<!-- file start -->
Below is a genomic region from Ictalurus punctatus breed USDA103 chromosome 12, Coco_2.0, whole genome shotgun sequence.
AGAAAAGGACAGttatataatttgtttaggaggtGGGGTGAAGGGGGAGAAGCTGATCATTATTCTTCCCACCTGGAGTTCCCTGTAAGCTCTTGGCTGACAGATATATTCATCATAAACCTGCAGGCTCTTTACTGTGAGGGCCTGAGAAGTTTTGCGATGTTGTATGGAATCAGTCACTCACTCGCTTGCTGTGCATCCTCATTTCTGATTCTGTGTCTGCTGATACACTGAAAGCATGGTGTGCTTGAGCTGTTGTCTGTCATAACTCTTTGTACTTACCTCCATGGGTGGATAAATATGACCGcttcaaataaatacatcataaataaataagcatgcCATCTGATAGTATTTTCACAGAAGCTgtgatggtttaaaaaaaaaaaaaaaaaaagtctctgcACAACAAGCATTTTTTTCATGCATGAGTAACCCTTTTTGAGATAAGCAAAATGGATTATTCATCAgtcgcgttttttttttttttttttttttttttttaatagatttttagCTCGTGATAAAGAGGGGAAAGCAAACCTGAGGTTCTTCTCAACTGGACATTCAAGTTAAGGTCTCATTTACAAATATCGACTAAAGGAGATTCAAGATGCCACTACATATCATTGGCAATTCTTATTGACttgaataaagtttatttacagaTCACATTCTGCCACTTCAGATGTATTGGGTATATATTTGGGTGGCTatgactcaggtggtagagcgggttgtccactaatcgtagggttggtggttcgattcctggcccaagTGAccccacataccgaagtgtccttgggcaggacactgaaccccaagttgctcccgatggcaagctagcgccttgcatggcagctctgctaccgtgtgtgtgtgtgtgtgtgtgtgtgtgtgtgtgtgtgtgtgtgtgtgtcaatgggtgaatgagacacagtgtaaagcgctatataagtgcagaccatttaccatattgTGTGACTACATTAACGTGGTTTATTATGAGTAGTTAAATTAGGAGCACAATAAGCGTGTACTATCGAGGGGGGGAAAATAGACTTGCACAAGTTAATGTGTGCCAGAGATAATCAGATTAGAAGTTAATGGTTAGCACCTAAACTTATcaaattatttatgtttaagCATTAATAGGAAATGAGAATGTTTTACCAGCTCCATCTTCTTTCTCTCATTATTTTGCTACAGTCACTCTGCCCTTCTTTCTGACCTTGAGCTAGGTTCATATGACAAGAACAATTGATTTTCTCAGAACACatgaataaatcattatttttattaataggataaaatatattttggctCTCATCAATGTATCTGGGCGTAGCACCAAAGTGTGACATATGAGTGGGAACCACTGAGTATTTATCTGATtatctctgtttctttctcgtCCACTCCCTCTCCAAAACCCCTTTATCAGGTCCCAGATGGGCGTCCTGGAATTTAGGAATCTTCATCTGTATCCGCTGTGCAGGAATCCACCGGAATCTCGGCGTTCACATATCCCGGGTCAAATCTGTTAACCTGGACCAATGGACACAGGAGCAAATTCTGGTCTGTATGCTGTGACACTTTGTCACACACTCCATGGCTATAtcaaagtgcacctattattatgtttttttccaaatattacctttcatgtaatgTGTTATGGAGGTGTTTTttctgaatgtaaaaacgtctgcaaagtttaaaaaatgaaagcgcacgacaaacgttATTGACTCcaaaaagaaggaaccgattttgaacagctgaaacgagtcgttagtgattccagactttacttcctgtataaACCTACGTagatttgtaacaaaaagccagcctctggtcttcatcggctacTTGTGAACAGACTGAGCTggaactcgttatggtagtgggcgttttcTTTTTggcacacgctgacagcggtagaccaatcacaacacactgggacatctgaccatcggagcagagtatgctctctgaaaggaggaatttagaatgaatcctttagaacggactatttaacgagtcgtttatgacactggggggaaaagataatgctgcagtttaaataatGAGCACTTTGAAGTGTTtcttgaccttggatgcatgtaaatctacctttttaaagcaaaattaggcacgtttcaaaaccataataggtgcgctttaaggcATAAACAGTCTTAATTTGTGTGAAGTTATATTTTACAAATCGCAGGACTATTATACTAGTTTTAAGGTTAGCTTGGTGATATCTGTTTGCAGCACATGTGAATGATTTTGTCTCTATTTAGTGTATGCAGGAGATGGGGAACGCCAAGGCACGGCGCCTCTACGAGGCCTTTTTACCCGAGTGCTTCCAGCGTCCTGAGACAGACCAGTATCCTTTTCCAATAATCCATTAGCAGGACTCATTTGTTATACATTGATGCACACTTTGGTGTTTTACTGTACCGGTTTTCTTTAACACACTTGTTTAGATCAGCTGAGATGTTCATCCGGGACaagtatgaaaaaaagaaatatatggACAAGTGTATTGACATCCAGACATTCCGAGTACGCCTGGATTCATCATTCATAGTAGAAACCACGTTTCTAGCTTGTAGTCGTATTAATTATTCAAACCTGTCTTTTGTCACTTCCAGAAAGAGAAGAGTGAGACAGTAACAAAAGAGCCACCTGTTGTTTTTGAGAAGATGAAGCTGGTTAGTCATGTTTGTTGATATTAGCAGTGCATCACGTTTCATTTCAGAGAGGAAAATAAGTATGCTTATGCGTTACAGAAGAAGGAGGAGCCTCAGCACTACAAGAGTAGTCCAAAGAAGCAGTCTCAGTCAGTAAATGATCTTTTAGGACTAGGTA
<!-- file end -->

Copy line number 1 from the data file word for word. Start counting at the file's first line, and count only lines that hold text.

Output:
Below is a genomic region from Ictalurus punctatus breed USDA103 chromosome 12, Coco_2.0, whole genome shotgun sequence.